Yesterday morning, with coffee, surveyed the forest, stretching back and upward along the slope of the mountain. I studied one tree in particular, a Ponderosa Pine, one of several I have sized-up countless times. It goes up around 75 feet; 14 inches in diameter. I have known that the tree needs to come down, but its a beautiful tree, or a handsome tree, one or another. It is a large tree for my eyes; stands like a bull in a china shop. East, ten feet away, is the roof. North, fifty feet, is a power line. South, twenty feet, runs the phone line. That leaves west. And even then, the phone line on the south and the power line on the north converge, at an angle, at the pole (west).
I will cut this Ponderosa Pine six feet above the ground and it will miss the lines that come together at the pole, in theory. I will use three guide ropes. One is a tow chain. The guide ropes will pull the tree downward, into the four-foot space between two aspens, in theory. After I tie off the guide ropes, I go inside and sip some coffee, tempted to stop this insanity. I consider this venture risky for an inexperienced woodsman. I drink more coffee, review, reassess, and consider these factors:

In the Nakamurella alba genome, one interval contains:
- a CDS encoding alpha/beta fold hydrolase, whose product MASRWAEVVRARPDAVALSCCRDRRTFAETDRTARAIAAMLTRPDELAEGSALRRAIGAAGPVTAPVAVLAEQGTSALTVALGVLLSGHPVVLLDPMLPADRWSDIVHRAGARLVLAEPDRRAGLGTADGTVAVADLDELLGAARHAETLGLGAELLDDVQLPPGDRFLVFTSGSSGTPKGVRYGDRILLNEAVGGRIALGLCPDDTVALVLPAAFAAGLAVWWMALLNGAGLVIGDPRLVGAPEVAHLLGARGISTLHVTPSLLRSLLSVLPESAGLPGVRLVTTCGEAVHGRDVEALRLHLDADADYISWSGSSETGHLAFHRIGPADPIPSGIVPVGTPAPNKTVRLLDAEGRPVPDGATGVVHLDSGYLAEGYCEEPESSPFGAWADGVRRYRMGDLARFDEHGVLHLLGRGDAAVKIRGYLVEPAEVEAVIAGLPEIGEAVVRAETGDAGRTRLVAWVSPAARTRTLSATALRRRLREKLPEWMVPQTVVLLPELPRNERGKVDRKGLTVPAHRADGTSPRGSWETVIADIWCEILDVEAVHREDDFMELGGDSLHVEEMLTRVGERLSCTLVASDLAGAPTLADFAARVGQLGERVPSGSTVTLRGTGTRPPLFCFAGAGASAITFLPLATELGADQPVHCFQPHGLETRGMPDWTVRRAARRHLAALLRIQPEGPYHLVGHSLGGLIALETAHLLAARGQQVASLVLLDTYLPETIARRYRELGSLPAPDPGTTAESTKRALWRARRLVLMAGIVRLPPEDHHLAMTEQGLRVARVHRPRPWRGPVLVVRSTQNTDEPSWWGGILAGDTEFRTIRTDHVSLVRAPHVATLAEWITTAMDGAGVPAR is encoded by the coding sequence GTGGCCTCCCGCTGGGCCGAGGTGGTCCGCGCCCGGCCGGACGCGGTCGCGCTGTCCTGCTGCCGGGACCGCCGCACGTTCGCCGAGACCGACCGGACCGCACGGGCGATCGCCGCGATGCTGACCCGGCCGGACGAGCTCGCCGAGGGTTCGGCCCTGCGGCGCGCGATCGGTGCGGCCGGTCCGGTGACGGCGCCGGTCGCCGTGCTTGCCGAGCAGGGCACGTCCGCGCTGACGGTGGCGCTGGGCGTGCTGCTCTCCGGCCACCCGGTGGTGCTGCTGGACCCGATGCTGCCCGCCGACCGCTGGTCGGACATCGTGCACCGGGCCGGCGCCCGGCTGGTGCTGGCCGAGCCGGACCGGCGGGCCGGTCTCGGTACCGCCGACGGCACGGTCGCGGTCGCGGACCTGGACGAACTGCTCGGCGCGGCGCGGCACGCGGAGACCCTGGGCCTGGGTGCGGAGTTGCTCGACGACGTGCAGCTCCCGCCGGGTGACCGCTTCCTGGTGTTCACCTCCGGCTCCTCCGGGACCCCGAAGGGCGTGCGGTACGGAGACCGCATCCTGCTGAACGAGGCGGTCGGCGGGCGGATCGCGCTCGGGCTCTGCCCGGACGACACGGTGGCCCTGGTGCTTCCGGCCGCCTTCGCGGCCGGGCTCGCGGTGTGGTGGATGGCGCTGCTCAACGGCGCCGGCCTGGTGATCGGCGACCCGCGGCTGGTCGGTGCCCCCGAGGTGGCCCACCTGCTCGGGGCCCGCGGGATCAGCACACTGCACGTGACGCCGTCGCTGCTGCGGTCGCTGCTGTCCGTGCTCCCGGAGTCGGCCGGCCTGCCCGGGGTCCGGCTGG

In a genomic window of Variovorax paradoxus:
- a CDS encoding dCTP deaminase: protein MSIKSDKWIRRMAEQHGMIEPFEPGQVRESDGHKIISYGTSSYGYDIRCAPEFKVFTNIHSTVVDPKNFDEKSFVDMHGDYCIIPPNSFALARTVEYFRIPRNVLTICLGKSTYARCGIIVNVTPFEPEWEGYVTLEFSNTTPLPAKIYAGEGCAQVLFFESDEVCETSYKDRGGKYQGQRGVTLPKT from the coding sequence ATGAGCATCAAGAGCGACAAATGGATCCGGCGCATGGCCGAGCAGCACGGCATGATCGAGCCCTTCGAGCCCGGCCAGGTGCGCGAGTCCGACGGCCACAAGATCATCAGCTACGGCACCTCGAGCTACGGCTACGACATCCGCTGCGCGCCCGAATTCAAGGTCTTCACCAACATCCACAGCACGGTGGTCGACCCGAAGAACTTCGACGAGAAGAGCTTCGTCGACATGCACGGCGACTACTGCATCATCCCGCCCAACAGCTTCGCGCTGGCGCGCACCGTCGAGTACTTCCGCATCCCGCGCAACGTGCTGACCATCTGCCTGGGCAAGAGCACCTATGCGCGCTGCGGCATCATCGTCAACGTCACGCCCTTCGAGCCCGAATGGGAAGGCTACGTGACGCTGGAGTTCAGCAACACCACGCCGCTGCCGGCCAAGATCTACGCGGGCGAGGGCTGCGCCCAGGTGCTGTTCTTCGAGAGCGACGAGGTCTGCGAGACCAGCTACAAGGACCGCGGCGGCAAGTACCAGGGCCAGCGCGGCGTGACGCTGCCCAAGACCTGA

- A professional tree service? Too expensive;
- The tree is too close to the house, and must come down;
- I want to get this done, as painful and as intimidating this may be;
- I have everything covered, as long as I cut the tree down correctly;
- Finally, I am a wilderman, and wildermen all over the world are depending on me to go for it (sounds a bit grandiose).
There is another slight complication: my chainsaw it not running well, and I cannot depend on it until I get a tune-up and a new chainsaw blade. Therefore, I will be using my axe and my wedges.
After the fastidious, slow, axe-work, front and back, it is time to go to the ropes. I begin pulling with a slow, rhythmic, technique, increasing the force, the ponderosa pine swaying further and further, until I hear the first “CRACK!”. My heart is beating a bit faster, and I wonder if I am about to die. When the tree snaps, there will be less than five seconds before the tree slams against the ground. I will run at the right time, in the right direction, to the right place, without tripping. The tree is swaying with more intensity now. I listen as I continue to pull the tree, and .
“CRACK!” . . .
An ominous sound it is. The tree is coming for me. I sprint northwest, twenty feet, crouch behind two Ponderosa, and watch the mammoth tree, seemingly in slow motion, collide with the earth. Dirt and needles and branches are flying. The sound is powerful.
I come to the conclusion that, amidst my thankfulness that there has been no property damage nor injuries, I will seek the assistance of some other seasoned wildermen woodsmen if I have another tree experience so challenging. I go back inside and I make some fresh coffee. And I will use three guide ropes.